In Python, the `numpy.gradient()`

function **approximates the gradient of an N-dimensional array**. It uses the second-order accurate central differences in the interior points and either first or second-order accurate one-sided differences at the boundaries for gradient approximation. The returned gradient hence has the same shape as the input array.Β

Here is the argument table of `numpy.gradient()`

.

Argument | Accept | Description |

`f` | `array_like` | An N-dimensional input array containing samples of a scalar function. |

`varargs` | list of scalar or array, optional | Spacing between `f` values. Default unitary spacing for all dimensions. |

`edge_order` | `{1, 2}` , optional | Gradient is calculated using N-th order real differences at the boundaries. Default: 1. |

`axis` | `None` or `int` or tuple of ints, optional | Gradient is calculated only along the given axis or axes. The default (`axis = None` ) is to calculate the gradient for all the axes of the input array. axis may be negative, in which case it counts from the last to the first axis. |

If it sounds great to you, please continue reading, and you will fully understand the `numpy.gradient()`

function through Python NumPy code snippets and vivid visualization.

- First, I will introduce its underlying concepts,
`numpy.gradient()`

syntax and arguments. - Then, you will learn some basic examples of this function.
- Finally, I will address two top questions about
`numpy.gradient()`

, including`np.gradient edge_order`

and`np.gradient axis`

.

You can find all codes in this tutorial here.

Besides, I explained the difference between `numpy.diff()`

and `numpy.gradient()`

in another exciting guide to `numpy.diff()`

method here.

## Underlying Concepts: Gradient and Finite Difference

For this part, if you are familiar with gradient and finite difference, feel free to skip it and head over to its syntax and arguments!

π **Definition gradient**: In vector calculus, the gradient of a scalar-valued differentiable function *f* of several variables is the vector field whose value at a point *p* is the vector whose components are the partial derivatives of *f* at *p*. (Wikipedia)

For example, the blue arrows in the following graph depict the gradient of the function *f(x,y) = β(cos2x + cos2y)^2* as a projected vector field on the bottom plane.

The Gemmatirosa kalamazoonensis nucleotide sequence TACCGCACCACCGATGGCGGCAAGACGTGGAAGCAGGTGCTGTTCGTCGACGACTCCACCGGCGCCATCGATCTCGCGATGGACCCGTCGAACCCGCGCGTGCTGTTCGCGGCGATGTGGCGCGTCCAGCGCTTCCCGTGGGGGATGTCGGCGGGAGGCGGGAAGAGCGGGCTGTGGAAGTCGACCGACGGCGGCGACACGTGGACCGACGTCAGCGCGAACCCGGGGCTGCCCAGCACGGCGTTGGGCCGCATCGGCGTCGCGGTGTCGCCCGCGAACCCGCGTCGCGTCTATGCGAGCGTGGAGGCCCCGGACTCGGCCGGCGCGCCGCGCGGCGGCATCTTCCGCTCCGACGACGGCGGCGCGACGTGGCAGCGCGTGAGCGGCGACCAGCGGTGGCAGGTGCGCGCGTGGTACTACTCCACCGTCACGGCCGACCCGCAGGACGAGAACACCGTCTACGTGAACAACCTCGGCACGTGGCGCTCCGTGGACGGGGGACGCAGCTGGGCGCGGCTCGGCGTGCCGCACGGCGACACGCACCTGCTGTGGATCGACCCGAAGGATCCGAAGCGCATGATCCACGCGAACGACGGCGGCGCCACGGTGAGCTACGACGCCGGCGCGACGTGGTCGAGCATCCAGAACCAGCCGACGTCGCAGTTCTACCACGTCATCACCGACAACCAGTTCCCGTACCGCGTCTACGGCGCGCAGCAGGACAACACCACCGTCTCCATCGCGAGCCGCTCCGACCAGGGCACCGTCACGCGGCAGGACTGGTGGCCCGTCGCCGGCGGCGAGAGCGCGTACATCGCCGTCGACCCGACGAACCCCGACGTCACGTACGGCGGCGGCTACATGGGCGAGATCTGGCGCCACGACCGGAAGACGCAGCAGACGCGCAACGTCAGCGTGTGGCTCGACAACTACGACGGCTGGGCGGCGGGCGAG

Intuitively, you can consider gradient as an indicator of the fastest increase or decrease direction at a point. Computationally, the gradient is a vector containing all partial derivatives at a point.

Since the `numpy.gradient()`

function uses the finite difference to approximate gradient under the hood, we also need to understand some basics of finite difference.

π **Definition Finite Difference**: A finite difference is a mathematical expression of the form *f(x + b) β f(x + a)*. If a finite difference is divided by *b β a*, one gets a difference quotient. (Wikipedia)

Donβt panic! Here are my hand-written explanation and deduction for first and second-order forward, backward, and central differences. These formulas are used by `numpy.gradient`

under the hood.

## Syntax and Arguments

Here is the **syntax** of `numpy.gradient()`

:

# Syntax numpy.gradient(f[, *varargs[, axis=None[, edge_order=1]]])

Here is the **argument table** of `numpy.gradient()`

:

Later, I will delve more into the arguments, `edge_order`

and `axis`

.

As for the argument `varargs`

, you can leave it right now and resort to it when you have non-unitary spacing dimensions π

The **output** of `numpy.gradient()`

function is a list of `ndarrays`

(or a single `ndarray`

if there is only one dimension) corresponding to the derivatives of input `f`

with respect to each dimension. Each derivative has the same shape as input `f`

.

## Basic Examples

Seen pictorially, here is an illustration of the gradient computation in a one-dimensional array.

Here is a one-dimensional array code example:

import numpy as np one_dim = np.array([1, 2, 4, 8, 16], dtype=float) gradient = np.gradient(one_dim) print(gradient) ''' # * Underlying Gradient Calculation: # Default edge_order = 1 gradient[0] = (one_dim[1] - one_dim[0])/1 = (2. - 1.)/1 = 1. # Interior points gradient[1] = (one_dim[2] - one_dim[0])/2 = (4. - 1.)/2 = 1.5 gradient[2] = (one_dim[3] - one_dim[1])/2 = (8. - 2.)/2 = 3. gradient[3] = (one_dim[4] - one_dim[2])/2 = (16. - 4.)/2 = 6. # Default edge_order = 1 gradient[4] = (one_dim[4] - one_dim[3])/1 = (16. - 8.)/1 = 8. '''

Output:

## np.gradient() edge_order

In our basic example, we did not pass any parameters to the `numpy.gradient()`

function.

In this section, I will show you how to deploy the argument `edge_order`

and set different order differences for boundary elements.

Just to refresh your memory, here is the argument table of `numpy.gradient()`

:

We can set the argument `edge_order`